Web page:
It is perfectly reasonable for those of with a great deal at stake to tweak events a little now and then - thats why we had to get rid of Mrs Thatcher for instance...

Anonymous said...

Colin- Nessie. Hmmm. Far be it from me to say I have my doubts...

Phishez- Look at the origin of the allegations. For example, take the Kennedy assassination you bring up. When you sift through the speculations and theories, there are no documents, no statements from former CIa members in hiding, nithing that actually lends credence to the speculation.

Ockhams razor leads us to suppose the simplest answer; a lone gunman.

Richard- It's possible. I've not really got to grips with Second Life, as others here will confirm. Still, as long as I can move around Tom's Award Room next week, all is hunky dory.

Mutley- It is however exactly what you'd expect. It's not a conspiracy, merely those in power being secretive.

Anonymous said...

How do you know which theories are true and which aren't? You seem pretty confident that the Police are run by the Masons, but if that's true then surely it's with tacit agreement of government, and presumably by extension by both main parties. Which means that both main parties are run by the Masons?

Where is the line drawn?

I heard that one has to "apply" to join the Masons, the idea that people are approached is apparently very outdated. Perhaps you could shed some light on this?

Anonymous said...

I saw one theory about part of a design of the US dollar (not the eye in the triangle, this was more obscure) and the "freedom from care" ritual lots of presidents have done and a pattern in the gardens at the White House I think ... basically to me I do believe the similarities were deliberate but it is a JOKE ... a lot of these things are!!

Well that's my point of view!

Anonymous said...

How many bloggers are Freemasons I wonder?

Are you on the square C by I?

Anonymous said...

Ed- The Dublin Metropolitan Police prior to Irish freedom, contained the following clause in it's oath 'I will not be a member of any secret society, the freemasons excepted.'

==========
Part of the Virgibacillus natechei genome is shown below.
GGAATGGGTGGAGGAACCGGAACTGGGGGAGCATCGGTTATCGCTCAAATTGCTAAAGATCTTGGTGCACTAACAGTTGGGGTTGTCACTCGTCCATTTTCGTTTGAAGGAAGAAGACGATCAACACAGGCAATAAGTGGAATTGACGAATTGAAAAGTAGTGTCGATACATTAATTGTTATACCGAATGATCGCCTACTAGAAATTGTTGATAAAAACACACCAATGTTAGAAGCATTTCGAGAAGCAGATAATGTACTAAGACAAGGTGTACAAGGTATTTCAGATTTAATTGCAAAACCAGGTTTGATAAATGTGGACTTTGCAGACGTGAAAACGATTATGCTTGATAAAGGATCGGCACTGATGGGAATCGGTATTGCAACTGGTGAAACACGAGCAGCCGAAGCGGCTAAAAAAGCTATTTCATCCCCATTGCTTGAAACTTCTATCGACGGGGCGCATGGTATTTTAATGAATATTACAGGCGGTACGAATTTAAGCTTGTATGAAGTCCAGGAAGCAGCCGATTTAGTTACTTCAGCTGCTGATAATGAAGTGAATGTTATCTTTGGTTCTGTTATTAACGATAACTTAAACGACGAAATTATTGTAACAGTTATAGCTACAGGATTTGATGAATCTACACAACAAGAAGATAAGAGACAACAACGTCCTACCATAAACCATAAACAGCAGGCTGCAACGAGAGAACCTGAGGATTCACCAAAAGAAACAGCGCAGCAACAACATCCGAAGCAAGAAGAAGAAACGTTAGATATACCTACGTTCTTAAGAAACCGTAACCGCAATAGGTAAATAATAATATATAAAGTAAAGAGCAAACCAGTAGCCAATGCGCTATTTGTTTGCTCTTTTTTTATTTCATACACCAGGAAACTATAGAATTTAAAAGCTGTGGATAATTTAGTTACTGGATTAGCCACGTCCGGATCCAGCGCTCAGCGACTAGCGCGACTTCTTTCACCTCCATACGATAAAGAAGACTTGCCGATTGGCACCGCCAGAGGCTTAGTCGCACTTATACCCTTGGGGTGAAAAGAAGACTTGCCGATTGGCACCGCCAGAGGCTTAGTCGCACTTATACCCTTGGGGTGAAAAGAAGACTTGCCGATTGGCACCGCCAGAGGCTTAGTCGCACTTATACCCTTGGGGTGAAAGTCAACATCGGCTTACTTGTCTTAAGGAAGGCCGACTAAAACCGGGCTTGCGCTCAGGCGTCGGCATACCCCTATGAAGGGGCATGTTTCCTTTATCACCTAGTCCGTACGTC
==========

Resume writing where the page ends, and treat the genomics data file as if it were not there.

The Masons were always regarded highly in the English speaking world, du to their defence of 'Protestant' values. The Police forces of the UK deemed them reliable as an organisation.

I know little of how to join, but since they're not very secret any more, I guess it means it's easier to approach them and there may well be many lodges that cannot take more members. These days I think it's more of a socialclub, from what I've seen. I used to work at a hotel years ago where several lodges had regular dinners.

Gledwood- It's alleged that the pyramid on the dollar bill is a masonic symbol, as the design was chosen By Alexander Hamilton, a prominent Mason.
He may well have chosen it for that reason, but if the US was secretly being set up as a Freemason run state, I doubt he'd have broadcast it that openly.

Jeremy- My faith and the Masons are traditionally hostile, so its one of those routes to wealth that is denied me.

Anonymous said...

Keep up the good work, Crushed.
The more you and other respected bloggers keep deriding the theory, the easier my job becomes.

Mutley: don't forget we have a meeting tomorrow night. Bring the lava lamp...

Anonymous said...

This post made me think because of the clarity applied. You seem to say that conspiracy theories are a grasp at something that people do not want to understand as, well, just life, yet people become not only obsessed by them but influenced by them. And all to the detriment of society.

Recently, E.Howard Hunt was said to have confessed to the reality of Kennedy's assassination, Watergate was exposed by people who had been in the same Fraternities as most of the major players and there are more than a few exposes of the reality of Vietnam.

Now, I could bore you at tedious length about any of them but aren't you also making a case for the practicality of conspiracy theories in that they are a useful way for the great unwashed (inc me) to theorise about what does go on and is occasionally proven right?

To put it another way, we are rightly suspicious of secretive societies because of their nature but that very nature makes us suspicious and it was that secrecy that inspired us to become theorists?

And eventually some things are proven and the rest are written by the victors....


p.s. to Ed, in my humble experience, I was invited to join soon after I had started a business but not before I was perceived to be making money..

Anonymous said...

Fingers- I'm sure if there was a conspiracy, you would be deep within...

Scotstory- There are many things that don't filter down to the populace till years later. Theories involving the Fifth Man for example, are valid because we know there was a fifth man. The forthcoming post is mentioned above to David anthony is an example of a well known theory which, due to its source, is quite sensible.

Theories involving control of mankind by Reptilian Aliens, Zionist Plots, Hidden Elites such as the Illuminati fall by the wayside in that the amount of time such theories have been around- or such conspiracies have existed- the circumstantial evidence remains non existant.

Anonymous said...

Until I made this gratuitous comment, the last 3 posts had all generated exactly 18 comments each.
There are no coincidences in life, my friends...